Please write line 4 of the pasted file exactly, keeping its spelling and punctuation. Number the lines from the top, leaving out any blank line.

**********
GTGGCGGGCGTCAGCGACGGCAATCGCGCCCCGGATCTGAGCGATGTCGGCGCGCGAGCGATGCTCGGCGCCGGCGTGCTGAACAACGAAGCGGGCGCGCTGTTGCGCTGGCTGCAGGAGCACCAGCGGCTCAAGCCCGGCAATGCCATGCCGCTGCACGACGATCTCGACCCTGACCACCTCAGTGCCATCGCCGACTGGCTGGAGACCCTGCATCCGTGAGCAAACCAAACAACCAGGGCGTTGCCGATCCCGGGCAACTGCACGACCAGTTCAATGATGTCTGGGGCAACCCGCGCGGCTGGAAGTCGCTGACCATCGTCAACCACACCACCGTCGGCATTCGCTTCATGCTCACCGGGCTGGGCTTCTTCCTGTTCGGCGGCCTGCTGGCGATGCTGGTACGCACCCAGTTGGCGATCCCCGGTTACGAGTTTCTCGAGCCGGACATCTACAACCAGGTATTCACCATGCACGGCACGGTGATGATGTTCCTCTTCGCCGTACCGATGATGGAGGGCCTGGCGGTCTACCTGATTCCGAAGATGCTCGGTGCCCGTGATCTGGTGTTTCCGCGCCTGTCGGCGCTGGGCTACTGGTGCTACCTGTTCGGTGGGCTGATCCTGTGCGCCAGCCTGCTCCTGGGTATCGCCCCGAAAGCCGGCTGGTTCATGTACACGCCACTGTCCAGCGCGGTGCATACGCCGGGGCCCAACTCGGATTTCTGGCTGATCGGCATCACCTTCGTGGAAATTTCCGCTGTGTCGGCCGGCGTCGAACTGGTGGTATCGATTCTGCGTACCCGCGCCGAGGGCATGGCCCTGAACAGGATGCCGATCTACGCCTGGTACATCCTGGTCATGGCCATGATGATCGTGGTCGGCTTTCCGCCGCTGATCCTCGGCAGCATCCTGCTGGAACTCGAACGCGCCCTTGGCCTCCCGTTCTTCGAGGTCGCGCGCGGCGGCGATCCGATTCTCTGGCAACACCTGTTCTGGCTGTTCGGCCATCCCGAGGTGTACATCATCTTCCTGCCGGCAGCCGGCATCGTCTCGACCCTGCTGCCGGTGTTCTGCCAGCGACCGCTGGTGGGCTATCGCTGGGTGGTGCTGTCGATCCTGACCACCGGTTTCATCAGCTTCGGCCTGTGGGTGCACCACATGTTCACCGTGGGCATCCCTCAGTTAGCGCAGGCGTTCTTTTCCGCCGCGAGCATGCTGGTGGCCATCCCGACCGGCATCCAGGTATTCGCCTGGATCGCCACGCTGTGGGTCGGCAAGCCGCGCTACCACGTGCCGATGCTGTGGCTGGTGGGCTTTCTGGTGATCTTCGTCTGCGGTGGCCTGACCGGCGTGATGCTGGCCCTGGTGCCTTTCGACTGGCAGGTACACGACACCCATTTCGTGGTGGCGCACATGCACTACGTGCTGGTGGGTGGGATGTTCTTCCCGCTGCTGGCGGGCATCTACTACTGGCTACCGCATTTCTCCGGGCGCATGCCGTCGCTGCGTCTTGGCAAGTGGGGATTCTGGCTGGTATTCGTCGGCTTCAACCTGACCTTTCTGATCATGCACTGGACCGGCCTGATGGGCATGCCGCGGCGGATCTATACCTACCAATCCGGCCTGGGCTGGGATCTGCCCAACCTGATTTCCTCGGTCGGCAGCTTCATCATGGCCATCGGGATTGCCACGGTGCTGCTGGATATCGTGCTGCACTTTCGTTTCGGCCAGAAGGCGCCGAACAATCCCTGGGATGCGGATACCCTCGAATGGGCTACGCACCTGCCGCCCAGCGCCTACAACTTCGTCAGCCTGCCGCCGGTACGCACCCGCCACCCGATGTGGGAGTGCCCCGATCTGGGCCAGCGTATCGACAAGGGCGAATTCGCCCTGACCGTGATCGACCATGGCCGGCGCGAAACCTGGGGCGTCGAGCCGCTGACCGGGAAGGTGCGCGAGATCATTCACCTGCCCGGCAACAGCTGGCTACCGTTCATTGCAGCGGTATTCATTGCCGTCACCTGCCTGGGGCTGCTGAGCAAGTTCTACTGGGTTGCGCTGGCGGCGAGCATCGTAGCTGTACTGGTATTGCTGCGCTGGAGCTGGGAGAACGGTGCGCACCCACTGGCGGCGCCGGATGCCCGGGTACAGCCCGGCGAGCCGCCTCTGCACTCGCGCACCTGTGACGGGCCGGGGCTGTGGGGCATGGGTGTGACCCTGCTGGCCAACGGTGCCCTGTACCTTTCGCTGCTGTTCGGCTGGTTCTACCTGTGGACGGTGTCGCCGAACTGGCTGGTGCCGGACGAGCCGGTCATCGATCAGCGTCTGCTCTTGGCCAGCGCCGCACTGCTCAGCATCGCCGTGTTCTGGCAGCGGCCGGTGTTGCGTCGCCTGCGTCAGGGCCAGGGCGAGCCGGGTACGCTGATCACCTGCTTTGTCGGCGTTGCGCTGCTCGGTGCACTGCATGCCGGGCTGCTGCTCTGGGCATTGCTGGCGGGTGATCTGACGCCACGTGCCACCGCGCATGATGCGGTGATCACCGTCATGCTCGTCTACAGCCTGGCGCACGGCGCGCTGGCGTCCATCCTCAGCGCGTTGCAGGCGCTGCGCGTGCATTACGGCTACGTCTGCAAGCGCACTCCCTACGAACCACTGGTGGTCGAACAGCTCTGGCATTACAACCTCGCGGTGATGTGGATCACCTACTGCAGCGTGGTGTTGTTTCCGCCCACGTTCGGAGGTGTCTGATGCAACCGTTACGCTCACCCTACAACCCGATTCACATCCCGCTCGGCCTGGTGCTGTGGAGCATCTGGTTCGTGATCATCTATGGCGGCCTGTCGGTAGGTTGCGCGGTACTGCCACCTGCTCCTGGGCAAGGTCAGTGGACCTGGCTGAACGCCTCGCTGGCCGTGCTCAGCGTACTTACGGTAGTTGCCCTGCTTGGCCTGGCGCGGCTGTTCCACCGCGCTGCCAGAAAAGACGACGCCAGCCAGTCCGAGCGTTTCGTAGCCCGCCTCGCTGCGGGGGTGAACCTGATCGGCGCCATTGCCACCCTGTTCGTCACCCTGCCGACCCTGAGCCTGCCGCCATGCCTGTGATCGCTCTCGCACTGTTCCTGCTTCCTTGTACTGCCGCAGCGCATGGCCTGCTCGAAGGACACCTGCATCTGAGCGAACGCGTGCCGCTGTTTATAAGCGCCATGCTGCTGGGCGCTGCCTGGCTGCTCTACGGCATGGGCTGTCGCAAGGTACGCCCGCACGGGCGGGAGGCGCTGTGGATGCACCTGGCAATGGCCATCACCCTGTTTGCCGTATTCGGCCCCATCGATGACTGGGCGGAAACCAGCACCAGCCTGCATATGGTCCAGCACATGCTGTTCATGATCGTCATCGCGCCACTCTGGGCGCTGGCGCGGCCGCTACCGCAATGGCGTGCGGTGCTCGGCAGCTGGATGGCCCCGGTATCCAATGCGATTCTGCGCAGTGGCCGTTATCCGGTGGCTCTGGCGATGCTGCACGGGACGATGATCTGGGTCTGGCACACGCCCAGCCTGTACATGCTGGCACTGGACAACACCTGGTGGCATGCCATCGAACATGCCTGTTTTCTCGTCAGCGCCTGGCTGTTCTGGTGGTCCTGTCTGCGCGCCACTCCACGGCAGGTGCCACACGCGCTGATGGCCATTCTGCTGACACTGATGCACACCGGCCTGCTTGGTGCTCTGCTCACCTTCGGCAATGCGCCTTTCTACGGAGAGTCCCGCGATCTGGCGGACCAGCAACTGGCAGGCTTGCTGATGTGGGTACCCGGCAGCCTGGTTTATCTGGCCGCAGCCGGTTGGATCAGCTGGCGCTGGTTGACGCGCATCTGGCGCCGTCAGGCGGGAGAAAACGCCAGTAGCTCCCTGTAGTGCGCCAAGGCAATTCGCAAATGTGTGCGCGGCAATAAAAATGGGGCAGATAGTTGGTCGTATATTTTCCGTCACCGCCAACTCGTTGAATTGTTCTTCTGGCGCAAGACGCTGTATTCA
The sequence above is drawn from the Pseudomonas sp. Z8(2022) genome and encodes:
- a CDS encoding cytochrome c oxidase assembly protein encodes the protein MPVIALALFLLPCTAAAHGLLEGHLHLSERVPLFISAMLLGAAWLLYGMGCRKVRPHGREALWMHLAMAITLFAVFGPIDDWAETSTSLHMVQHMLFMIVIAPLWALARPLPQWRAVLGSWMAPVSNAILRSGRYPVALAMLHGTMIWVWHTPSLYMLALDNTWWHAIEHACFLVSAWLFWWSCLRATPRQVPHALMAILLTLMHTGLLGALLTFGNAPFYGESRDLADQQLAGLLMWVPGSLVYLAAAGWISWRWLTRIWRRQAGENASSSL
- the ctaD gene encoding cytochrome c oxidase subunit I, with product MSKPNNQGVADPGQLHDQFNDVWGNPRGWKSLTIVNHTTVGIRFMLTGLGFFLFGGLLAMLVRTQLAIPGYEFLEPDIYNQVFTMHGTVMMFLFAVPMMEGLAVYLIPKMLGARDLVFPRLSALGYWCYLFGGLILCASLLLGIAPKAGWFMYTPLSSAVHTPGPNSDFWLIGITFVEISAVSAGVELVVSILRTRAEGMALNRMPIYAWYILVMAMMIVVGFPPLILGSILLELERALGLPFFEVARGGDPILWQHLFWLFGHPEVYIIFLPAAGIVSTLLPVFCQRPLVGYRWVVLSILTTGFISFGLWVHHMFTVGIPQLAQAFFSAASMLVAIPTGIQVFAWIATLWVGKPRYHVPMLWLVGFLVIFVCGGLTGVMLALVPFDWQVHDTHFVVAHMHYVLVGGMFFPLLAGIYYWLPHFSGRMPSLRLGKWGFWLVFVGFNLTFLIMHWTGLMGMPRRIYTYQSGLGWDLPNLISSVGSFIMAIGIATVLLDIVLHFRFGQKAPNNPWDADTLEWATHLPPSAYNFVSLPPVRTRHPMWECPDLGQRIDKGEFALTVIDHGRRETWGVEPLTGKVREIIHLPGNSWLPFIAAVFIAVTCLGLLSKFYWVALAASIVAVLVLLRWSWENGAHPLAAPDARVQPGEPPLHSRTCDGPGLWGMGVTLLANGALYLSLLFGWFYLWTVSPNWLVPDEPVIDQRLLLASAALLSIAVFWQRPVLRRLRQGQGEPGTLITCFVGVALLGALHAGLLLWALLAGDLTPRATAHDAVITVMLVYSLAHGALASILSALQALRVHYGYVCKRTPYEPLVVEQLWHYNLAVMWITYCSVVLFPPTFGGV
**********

- the ctaD gene encoding cytochrome c oxidase subunit I, with product MSKPNNQGVADPGQLHDQFNDVWGNPRGWKSLTIVNHTTVGIRFMLTGLGFFLFGGLLAMLVRTQLAIPGYEFLEPDIYNQVFTMHGTVMMFLFAVPMMEGLAVYLIPKMLGARDLVFPRLSALGYWCYLFGGLILCASLLLGIAPKAGWFMYTPLSSAVHTPGPNSDFWLIGITFVEISAVSAGVELVVSILRTRAEGMALNRMPIYAWYILVMAMMIVVGFPPLILGSILLELERALGLPFFEVARGGDPILWQHLFWLFGHPEVYIIFLPAAGIVSTLLPVFCQRPLVGYRWVVLSILTTGFISFGLWVHHMFTVGIPQLAQAFFSAASMLVAIPTGIQVFAWIATLWVGKPRYHVPMLWLVGFLVIFVCGGLTGVMLALVPFDWQVHDTHFVVAHMHYVLVGGMFFPLLAGIYYWLPHFSGRMPSLRLGKWGFWLVFVGFNLTFLIMHWTGLMGMPRRIYTYQSGLGWDLPNLISSVGSFIMAIGIATVLLDIVLHFRFGQKAPNNPWDADTLEWATHLPPSAYNFVSLPPVRTRHPMWECPDLGQRIDKGEFALTVIDHGRRETWGVEPLTGKVREIIHLPGNSWLPFIAAVFIAVTCLGLLSKFYWVALAASIVAVLVLLRWSWENGAHPLAAPDARVQPGEPPLHSRTCDGPGLWGMGVTLLANGALYLSLLFGWFYLWTVSPNWLVPDEPVIDQRLLLASAALLSIAVFWQRPVLRRLRQGQGEPGTLITCFVGVALLGALHAGLLLWALLAGDLTPRATAHDAVITVMLVYSLAHGALASILSALQALRVHYGYVCKRTPYEPLVVEQLWHYNLAVMWITYCSVVLFPPTFGGV